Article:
Here’s a minor point about how to approach selecting programs to apply to, and it revolves around making sure you have the power to say ‘no.’ It’s great to have an offer from your dream program, and it’s so much better to have an offer from your dream program and at least one other program. This is advice that’s worth heeding regardless of what situation you’re in and it revolves around one simple truth: if you don’t have the power to say ‘no,’ then you don’t have any power at all.
This post will try to answer some questions about taking the Graduate Records Examination (GRE) and about the process of applying for a fee reduction.
Academics all have stories about their mentors/advisors, and those stories (good and bad) are rich with lessons for the aspiring grad student.
This question looms large at the beginning of the process, and there are pros and cons to either route. Choosing whether to pursue an MA or a PhD depends on a host of factors from the cost to the workload to your intended career trajectory.
So here are some of your options:
This is a broad outline of when things will be happening, by season and month. Just so you have a sense of what is going on and when. The timelines for PhD and MA programs are mostly the same, though many MA programs have slightly later deadlines and will require slightly different essays (i.e., you’re not describing your planned doctoral work to MA programs).
This blog is all about applying to graduate school. The insights here will based both on my personal experiences with the application process and also on a lot of borrowed knowledge from experts along the way. What you’ll find here in the coming months will be a mixture of personal stories, general how-to’s for different parts of the process, (hopefully, some) interviews with professors and graduate directors, and examples to guide you through each step of finding and applying to graduate programs in the humanities and (soft) social sciences.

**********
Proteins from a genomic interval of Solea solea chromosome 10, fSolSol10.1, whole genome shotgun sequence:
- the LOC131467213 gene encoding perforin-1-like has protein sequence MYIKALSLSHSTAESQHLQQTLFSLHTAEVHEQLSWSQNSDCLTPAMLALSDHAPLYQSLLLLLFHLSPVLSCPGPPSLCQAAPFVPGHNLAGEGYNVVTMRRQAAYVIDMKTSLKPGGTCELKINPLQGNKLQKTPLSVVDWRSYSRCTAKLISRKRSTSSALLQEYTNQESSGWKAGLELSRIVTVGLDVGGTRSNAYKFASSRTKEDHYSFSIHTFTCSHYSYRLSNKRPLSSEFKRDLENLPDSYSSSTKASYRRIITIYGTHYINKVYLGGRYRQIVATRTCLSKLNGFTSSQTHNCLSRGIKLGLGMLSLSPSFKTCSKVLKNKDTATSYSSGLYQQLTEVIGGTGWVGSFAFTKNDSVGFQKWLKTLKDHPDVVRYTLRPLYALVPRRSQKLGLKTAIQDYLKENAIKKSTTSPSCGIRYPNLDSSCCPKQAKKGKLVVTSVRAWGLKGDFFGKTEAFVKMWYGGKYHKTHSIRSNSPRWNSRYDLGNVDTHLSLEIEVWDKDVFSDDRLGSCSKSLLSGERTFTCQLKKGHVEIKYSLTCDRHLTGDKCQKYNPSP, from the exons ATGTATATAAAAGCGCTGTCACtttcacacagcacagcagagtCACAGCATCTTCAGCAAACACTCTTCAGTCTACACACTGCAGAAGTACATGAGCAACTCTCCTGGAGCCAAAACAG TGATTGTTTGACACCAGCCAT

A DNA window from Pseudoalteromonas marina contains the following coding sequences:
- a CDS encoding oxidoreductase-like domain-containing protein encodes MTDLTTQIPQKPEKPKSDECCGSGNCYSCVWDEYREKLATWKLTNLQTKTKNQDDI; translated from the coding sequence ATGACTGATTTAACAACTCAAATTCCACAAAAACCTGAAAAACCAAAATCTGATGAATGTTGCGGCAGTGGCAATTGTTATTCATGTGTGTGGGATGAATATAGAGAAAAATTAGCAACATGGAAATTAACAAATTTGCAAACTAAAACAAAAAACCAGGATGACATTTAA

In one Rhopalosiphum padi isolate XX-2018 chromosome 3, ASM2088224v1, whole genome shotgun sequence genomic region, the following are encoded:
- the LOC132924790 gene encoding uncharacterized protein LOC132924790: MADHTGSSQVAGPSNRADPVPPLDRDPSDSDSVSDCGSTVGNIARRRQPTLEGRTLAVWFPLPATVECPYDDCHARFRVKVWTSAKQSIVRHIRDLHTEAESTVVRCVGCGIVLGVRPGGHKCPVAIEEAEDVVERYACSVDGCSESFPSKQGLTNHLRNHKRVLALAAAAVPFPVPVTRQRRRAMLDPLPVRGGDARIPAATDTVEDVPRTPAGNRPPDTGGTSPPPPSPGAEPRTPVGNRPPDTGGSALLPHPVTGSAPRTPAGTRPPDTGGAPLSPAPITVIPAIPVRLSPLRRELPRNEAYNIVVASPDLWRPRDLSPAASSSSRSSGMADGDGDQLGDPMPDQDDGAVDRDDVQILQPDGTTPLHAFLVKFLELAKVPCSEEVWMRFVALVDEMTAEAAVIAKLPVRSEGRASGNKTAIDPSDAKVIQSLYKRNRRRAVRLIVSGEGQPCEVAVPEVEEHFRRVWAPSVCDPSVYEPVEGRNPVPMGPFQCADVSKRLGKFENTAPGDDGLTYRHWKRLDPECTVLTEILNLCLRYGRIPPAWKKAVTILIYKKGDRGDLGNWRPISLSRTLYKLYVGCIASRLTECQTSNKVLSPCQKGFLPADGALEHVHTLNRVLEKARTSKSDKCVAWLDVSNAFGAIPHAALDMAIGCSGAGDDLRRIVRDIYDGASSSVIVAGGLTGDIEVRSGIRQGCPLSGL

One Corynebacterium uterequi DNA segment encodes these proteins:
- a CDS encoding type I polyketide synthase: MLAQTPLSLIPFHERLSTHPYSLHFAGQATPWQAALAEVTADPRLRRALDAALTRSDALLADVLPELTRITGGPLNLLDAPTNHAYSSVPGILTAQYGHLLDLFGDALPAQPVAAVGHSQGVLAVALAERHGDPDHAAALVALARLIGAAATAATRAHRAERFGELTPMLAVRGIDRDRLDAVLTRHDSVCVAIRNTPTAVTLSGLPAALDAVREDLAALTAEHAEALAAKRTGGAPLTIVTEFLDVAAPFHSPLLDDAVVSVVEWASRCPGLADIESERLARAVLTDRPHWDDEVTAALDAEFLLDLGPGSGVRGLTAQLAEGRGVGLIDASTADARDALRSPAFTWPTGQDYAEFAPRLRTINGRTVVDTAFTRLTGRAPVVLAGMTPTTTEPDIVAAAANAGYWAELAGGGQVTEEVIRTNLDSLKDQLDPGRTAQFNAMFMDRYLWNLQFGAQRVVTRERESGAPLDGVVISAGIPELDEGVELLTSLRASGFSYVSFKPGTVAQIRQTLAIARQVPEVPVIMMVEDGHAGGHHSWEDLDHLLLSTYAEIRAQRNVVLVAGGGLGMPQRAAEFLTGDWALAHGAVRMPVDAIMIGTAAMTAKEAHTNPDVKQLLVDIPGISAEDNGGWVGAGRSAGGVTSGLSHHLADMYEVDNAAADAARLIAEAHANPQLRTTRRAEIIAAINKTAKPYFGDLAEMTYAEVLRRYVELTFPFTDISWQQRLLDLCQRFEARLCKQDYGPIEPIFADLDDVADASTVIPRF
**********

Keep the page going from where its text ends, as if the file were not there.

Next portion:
Some of the topics discussed here will include:
- How to find the right programs.
- Managing GRE prep, fee reductions, and score reports.
- The importance of mentors and mentoring.
- How to contact potential faculty.
- How to write your statement of purpose.
- How to write a personal or diversity statement.
- How to write a CV.
- Figuring out your writing sample.
- How to apply for fee waivers and reductions.
- GAP YEAR????
- Letters of recommendation.
- Preparing your information for letter writers.
- Organizing your apps.
- How to sniff out toxic environments… or transfer out of one!
- How to choose between MA and PhD programs.
- How to negotiate for better funding packages.
- Tips for choosing between multiple offers.
- How to stay positive (or at least realistic), and
- How to take the academy for what it is (terrible).
Applying to graduate school is a lot of (surprisingly expensive) work and it’s easy to get caught up in the sheer number of things you’ll have to do. Especially if you don’t fit in with the academy’s preferred population (that is, if you’re not a middle-class, straight, white, cisgender male), and you want to do radical and community-accountable teaching and research. The application process is all about being yourself in the ways that make it easiest for programs and universities to rationalize taking you on.
It can be a tricky game, but it’s doable nonetheless.
So check back periodically, as I’ll try to get a topic covered every week or so until I run out of either topic or steam.